• Appomattox Campaign March 28-April 9.
  • Skirmishes on line of Hatcher’s and Gravelly Runs March 29-30.
  • Hatcher’s Run or Boydton Road March 31.
  • Crow’s House March 31.
  • Sutherland Station April 2.

Bibliography:

    Siege of Petersburg Documents Which Mention This Unit:

    Sources:

    1. A Compendium of the War of the Rebellion by Frederick H. Dyer (Part 3)
    2. A Compendium of the War of the Rebellion by Frederick H. Dyer (Part 3)
    3. Image used with the permission of 145th PA expert Patrick Knierman.  This CDV is from Mr. Knierman’s private collection and may not be reproduced without his written permission.  All rights reserved.
    4. Image used with the permission of 145th PA expert Patrick Knierman.  This CDV is from Mr. Knierman’s private collection and may not be reproduced without his written permission.  All rights reserved.
    5. Image used with the permission of 145th PA expert Patrick Knierman.  This CDV is from Mr. Knierman’s private collection and may not be reproduced without his written permission.  All rights reserved.
    6. The War of the Rebellion: A Compilation of the Official Records of the Union and Confederate Armies, Volume XL, Part 1 (Serial Number 80), pages 219-220
    7. Information courtesy of 145th expert Patrick Knierman, who writes: “McCreary returned to the 145th on June 7th at Cold Harbor. He had been absent on recruiting duty since January. On June 16th, he led the 145th in its assault on Battery 14. When Colonel Beaver of the 148th PA (who was leading the brigade) was wounded, McCreary assumed command of the brigade, or at least what remained of it in the ditch before Battery 14. The men were outflanked and McCreary ordered them to surrender. His actions in surrendering the men caused Major General Hancock to order an investigation as to its propriety. McCreary spent the rest of the war as a POW in Macon and Charleston.”  Patrick has been studying the 145th Pa for over 20 years, and contributed to a 2 volume history of the regiment.  His sources on McCreary include Compiled Military Service Record, David B. McCreary, National Archives; A History of the 148th Pennsylvania Volunteers, J. Muffly; “Reminisces of the Civil War” Sgt. Stephen Osborn (Co. G, 145th PA); “Lost Colors of the Seventh Heavy Artillery” in Third Annual Report of the State Historian of the State of New York, 1897; 145th Pennsylvania Regimental Order and Letter book, National Archives.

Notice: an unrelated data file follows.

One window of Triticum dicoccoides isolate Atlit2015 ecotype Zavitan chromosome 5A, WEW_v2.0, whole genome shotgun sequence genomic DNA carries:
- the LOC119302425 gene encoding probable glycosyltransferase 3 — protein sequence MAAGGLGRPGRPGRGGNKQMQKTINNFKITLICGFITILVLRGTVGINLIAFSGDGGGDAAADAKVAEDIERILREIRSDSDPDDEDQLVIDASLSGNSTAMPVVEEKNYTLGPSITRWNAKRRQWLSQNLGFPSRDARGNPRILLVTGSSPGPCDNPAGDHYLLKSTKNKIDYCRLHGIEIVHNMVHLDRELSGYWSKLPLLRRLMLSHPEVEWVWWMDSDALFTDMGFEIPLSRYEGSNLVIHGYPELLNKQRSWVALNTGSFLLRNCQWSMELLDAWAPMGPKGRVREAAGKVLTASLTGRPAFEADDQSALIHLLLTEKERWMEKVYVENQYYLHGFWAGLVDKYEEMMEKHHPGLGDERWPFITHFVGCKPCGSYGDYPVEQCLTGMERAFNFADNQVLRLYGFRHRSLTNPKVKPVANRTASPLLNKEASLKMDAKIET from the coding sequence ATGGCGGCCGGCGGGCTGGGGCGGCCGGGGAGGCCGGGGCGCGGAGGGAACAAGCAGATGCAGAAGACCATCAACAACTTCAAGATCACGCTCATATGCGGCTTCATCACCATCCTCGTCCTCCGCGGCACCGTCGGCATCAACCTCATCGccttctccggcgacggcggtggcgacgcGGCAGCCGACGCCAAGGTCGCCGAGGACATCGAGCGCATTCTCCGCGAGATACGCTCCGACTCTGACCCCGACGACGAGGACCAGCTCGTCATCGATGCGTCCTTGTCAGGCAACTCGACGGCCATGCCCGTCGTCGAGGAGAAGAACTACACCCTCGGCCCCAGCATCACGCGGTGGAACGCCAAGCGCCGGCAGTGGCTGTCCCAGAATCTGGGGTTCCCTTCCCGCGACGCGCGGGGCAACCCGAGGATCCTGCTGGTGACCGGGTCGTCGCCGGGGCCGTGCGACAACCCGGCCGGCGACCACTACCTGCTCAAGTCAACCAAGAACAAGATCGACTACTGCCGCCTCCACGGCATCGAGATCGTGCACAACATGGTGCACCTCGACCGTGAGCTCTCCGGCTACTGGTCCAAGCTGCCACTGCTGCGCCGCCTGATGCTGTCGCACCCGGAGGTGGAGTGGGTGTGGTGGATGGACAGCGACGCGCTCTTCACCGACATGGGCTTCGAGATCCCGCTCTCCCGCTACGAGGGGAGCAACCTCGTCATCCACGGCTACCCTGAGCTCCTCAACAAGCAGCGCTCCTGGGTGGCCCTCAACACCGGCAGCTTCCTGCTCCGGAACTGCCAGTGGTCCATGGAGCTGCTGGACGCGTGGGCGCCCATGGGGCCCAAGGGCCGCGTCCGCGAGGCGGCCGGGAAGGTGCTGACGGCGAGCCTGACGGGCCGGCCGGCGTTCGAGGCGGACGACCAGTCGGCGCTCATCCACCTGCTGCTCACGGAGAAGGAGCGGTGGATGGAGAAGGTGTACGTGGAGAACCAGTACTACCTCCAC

8. Information courtesy of 145th expert Patrick Knierman, who writes: “Lynch managed to escape from in front of Battery 14 with a few men, although he suffered a bad bruise on the chest from a spent musket ball. He assumed command of the 145th and let it through the next few days. At Jerusalem Plank Road (or Strawberry Plains, or Williams Farm) on June 22nd, he was captured by troops from General Wrights Georgia Brigade. Lynch’s biography stated he was captured while fighting with sword in hand and would have been killed after capture but for the personal intervention of General Wright.  Lynch spent the next several months as a POW at Macon and Charleston until he was able to escape and made his way into union lines at Kingston, NC in March 1865.”  Patrick has been studying the 145th PA for over 20 years, and contributed to a 2 volume history of the regiment.  His sources on Lynch include Compiled Military Service Record, Charles M. Lynch, National Archives; Letter excerpts from QM Sgt. D.W. Winchester (145th PA), published in Erie Observer Newspaper, June 25, 1864. Biography of Charles M. Lynch, published in Nelson’s biographical dictionary and historical reference book of Erie County, Pennsylvania,1896, author Benjamin Whitman.